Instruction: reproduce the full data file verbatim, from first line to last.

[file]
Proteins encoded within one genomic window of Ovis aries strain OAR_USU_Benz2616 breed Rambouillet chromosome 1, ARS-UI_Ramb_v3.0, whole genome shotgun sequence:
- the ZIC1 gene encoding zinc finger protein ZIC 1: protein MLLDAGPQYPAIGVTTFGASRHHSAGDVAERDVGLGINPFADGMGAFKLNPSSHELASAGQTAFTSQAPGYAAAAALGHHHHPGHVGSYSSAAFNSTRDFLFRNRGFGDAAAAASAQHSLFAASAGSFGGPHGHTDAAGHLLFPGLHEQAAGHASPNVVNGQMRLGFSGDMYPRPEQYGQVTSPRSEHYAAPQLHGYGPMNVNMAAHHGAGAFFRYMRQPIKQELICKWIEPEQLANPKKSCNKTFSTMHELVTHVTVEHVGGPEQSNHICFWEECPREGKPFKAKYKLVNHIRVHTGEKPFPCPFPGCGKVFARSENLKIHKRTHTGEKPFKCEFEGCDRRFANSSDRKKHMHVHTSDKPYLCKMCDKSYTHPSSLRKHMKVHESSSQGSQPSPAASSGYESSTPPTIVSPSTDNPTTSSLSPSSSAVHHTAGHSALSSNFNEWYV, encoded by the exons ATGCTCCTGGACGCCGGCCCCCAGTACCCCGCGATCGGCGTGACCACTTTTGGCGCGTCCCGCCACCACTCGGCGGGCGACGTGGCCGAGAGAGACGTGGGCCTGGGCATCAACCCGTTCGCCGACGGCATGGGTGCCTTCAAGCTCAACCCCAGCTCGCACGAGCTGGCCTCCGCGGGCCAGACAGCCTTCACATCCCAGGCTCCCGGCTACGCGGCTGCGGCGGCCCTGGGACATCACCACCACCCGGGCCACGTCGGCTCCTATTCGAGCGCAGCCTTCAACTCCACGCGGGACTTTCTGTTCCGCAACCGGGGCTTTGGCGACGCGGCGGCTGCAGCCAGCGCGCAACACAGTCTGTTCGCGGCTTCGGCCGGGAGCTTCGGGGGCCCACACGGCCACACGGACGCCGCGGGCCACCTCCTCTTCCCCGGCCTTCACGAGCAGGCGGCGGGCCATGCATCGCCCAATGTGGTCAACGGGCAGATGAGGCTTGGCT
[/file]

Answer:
Proteins encoded within one genomic window of Ovis aries strain OAR_USU_Benz2616 breed Rambouillet chromosome 1, ARS-UI_Ramb_v3.0, whole genome shotgun sequence:
- the ZIC1 gene encoding zinc finger protein ZIC 1: protein MLLDAGPQYPAIGVTTFGASRHHSAGDVAERDVGLGINPFADGMGAFKLNPSSHELASAGQTAFTSQAPGYAAAAALGHHHHPGHVGSYSSAAFNSTRDFLFRNRGFGDAAAAASAQHSLFAASAGSFGGPHGHTDAAGHLLFPGLHEQAAGHASPNVVNGQMRLGFSGDMYPRPEQYGQVTSPRSEHYAAPQLHGYGPMNVNMAAHHGAGAFFRYMRQPIKQELICKWIEPEQLANPKKSCNKTFSTMHELVTHVTVEHVGGPEQSNHICFWEECPREGKPFKAKYKLVNHIRVHTGEKPFPCPFPGCGKVFARSENLKIHKRTHTGEKPFKCEFEGCDRRFANSSDRKKHMHVHTSDKPYLCKMCDKSYTHPSSLRKHMKVHESSSQGSQPSPAASSGYESSTPPTIVSPSTDNPTTSSLSPSSSAVHHTAGHSALSSNFNEWYV, encoded by the exons ATGCTCCTGGACGCCGGCCCCCAGTACCCCGCGATCGGCGTGACCACTTTTGGCGCGTCCCGCCACCACTCGGCGGGCGACGTGGCCGAGAGAGACGTGGGCCTGGGCATCAACCCGTTCGCCGACGGCATGGGTGCCTTCAAGCTCAACCCCAGCTCGCACGAGCTGGCCTCCGCGGGCCAGACAGCCTTCACATCCCAGGCTCCCGGCTACGCGGCTGCGGCGGCCCTGGGACATCACCACCACCCGGGCCACGTCGGCTCCTATTCGAGCGCAGCCTTCAACTCCACGCGGGACTTTCTGTTCCGCAACCGGGGCTTTGGCGACGCGGCGGCTGCAGCCAGCGCGCAACACAGTCTGTTCGCGGCTTCGGCCGGGAGCTTCGGGGGCCCACACGGCCACACGGACGCCGCGGGCCACCTCCTCTTCCCCGGCCTTCACGAGCAGGCGGCGGGCCATGCATCGCCCAATGTGGTCAACGGGCAGATGAGGCTTGGCT